Wednesday, December 21, 2016

Review: The Baroque Arsenal, by Mary Kaldor

New York: Hill & Wang, 1981, pp. 294.

Originally published on NADER ELHEFNAWY, December 17, 2013.

In 1981's The Baroque Arsenal, Mary Kaldor wrote of recent generations of high-tech weapons, like the M-1 main battle tank, the F-111 and Tornado fighters, and the Ohio-class ballistic missile submarine. She also wrote of the institutional arrangements that necessarily go with such weapons--the organization of armed forces around systems like these, and the military-industrial complexes that grow around their development, production and servicing.

Kaldor argued that the phenomenon emerged from the interaction between the conservatism of military establishments, and the dynamism of the industrial enterprises which today meet their needs. Military services, she argued, are prone to stick with established systems and established missions, but business is prone to continually offer the "new and improved" to win new customers, and keep old ones, in a competitive commercial environment.

The resulting pattern was, in Kaldor's view, a problematic one, driving military-industrial complexes to treat the "perfection" of such weapons as an end in itself, and in the process develop them past the point of diminishing returns--gains in performance, and the value of new features, coming at disproportionate cost. The increasingly complex and expensive systems produced in this way tend to be logistical nightmares, at once demanding and unreliable; increasingly vulnerable to newer, cheaper, simpler types of weapon; and irrelevant to the genuine security environment; while crowding other items out of defense budgets--weapons acquisition meaning less money to go around for personnel and training, for instance.

The great historical example of such weaponry is the combination of age-of-sail thinking and Industrial Age hardware in the battleship of the late nineteenth and twentieth centuries. These ships, Kaldor notes, rapidly grew larger, more heavily armed and armored, more complex and more costly, even as their usefulness became increasingly questionable in the era of the torpedo, the submarine, the aircraft--with these ships reaching the apex of technical sophistication and price, and at the same time, practical disutility, during the Second World War.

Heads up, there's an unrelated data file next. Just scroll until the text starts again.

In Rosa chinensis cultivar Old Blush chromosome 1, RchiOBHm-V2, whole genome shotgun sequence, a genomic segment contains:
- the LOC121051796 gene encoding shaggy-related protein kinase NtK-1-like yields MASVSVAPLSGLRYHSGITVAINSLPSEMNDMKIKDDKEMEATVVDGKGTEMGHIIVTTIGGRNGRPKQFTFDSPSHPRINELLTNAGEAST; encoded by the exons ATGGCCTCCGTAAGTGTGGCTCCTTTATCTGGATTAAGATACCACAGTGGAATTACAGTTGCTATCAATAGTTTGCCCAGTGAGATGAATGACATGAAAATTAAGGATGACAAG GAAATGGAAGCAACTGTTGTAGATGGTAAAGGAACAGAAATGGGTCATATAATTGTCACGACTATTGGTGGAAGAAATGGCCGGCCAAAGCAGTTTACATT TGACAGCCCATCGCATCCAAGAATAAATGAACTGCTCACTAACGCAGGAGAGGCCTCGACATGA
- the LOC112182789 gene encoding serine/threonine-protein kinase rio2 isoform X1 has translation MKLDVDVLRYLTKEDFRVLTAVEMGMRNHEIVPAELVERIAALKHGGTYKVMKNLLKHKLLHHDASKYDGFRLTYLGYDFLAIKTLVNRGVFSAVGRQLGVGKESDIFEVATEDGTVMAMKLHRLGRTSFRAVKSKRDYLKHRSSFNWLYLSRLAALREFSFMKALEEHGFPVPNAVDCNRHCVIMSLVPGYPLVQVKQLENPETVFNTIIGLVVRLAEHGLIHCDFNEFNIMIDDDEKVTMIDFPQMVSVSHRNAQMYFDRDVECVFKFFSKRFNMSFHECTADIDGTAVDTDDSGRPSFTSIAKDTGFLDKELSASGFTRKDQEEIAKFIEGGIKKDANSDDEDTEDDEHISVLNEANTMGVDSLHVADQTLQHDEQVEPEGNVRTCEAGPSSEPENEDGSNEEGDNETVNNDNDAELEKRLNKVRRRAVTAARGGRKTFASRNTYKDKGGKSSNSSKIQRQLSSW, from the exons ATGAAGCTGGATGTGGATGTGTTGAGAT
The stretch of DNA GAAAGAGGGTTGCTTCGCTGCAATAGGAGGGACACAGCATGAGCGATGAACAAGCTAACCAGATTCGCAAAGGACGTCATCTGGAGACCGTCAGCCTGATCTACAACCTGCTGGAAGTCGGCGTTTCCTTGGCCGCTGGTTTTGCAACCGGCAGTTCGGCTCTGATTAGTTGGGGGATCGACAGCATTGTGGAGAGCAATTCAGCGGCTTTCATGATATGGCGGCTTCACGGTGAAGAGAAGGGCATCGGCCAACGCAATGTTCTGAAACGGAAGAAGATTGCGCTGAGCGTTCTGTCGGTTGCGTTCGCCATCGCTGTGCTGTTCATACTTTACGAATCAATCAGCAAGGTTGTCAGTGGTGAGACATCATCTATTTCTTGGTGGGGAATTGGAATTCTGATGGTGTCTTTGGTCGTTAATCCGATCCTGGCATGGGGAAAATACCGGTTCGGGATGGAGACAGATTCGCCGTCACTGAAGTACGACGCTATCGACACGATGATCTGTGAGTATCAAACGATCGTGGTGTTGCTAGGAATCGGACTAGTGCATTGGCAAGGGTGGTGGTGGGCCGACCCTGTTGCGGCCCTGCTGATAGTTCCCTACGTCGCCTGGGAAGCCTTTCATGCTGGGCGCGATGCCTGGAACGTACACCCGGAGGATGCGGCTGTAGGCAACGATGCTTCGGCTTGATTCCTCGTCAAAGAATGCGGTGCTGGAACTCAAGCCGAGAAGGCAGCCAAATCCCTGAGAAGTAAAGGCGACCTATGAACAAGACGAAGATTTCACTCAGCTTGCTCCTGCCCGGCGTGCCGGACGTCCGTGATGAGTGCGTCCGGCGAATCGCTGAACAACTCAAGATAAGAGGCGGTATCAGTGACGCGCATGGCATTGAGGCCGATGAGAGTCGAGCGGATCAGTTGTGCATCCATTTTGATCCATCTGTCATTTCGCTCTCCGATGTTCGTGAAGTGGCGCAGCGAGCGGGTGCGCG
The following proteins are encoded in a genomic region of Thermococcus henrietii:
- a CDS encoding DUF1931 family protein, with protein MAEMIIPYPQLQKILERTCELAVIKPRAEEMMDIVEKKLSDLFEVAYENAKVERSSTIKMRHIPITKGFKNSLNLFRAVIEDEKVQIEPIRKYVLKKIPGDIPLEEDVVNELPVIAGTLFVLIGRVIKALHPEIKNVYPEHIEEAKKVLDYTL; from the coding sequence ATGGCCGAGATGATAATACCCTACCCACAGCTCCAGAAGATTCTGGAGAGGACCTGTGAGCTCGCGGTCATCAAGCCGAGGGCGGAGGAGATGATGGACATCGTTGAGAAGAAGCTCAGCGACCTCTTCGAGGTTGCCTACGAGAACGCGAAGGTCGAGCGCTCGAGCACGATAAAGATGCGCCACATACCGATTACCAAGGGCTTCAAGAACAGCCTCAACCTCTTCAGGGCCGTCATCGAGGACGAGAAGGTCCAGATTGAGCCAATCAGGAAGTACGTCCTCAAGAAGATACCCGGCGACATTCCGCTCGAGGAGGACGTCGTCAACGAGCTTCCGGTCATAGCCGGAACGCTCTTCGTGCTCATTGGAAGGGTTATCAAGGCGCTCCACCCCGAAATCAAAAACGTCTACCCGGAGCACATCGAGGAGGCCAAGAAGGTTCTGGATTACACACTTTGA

Kaldor also argued that spending on Baroque weapons not only represents an unwise use of finite defense funds, but has significant macroeconomic implications, because these weapons tend to be the products of "declining" sectors--steel and steam engines already in this state during the battleship's heyday. Government spending on them (which those industries, of course, will encourage) keeps a country overinvested in such sectors at the expense of the newer, "rising" industries that can maximize growth (oil, electricity, chemicals in the late nineteenth and early twentieth centuries), disadvantaging them in the competition for scarce resources like high-quality engineering skills. Making matters worse, a pattern of government support permits the firms in those older fields to remain profitable even while they are losing their edge, letting them avoid modernizations that would otherwise be forced on them by market competition. In short, a preoccupation with such systems is likely to mean a combination of bloated, obsolescent, uncompetitive declining sectors, and underdeveloped rising sectors, reflecting and reinforcing a formerly leading nation's economic decline--as, Kaldor notes, ultimately proved to be the case for Britain.

Looking at the world circa 1980, Kaldor contended that the course Britain followed as Baroque military superpower and declining economic power in the nineteenth and twentieth centuries was being repeated by the United States, and also the Soviet Union. Each remained committed to fielding large forces of increasingly large, sophisticated and costly tanks, aircraft and warships, even as precision-guided munitions made them all increasingly vulnerable--while the associated automotive, aerospace and maritime industries made their economies more reflective of the priorities of the World War II-era than the missile age. Additionally, each appeared economically stagnant in comparison with powers less invested in such forces and technologies (like Japan).

Making matters worse, the prestige of the superpowers, and the eagerness of their industries and governments for export revenues (e.g. lower post-Vietnam defense spending in the U.S. making these a needed substitute for diminished government funding), drove them to export the tendency to developing countries like Brazil and Iran via sales of modern weapons and the associated infrastructure. Those countries then went on to replicate the associated practices at home (like military-industrial complexes of their own), which weighed more heavily on their smaller, weaker and less developed economies, to the cost of international economic development.

Kaldor's argument is an intriguing one, and would seem to have since been validated by the industrial decline of the Soviet Union and the United States through the 1980s, and also by the frustrated developmental path of countries like Brazil, which invested heavily in a defense industry that never delivered anything close to what was hoped for from it. Still, her case is not without its weaknesses, particularly her discussion of the relationship between Baroque weapons and economic decline.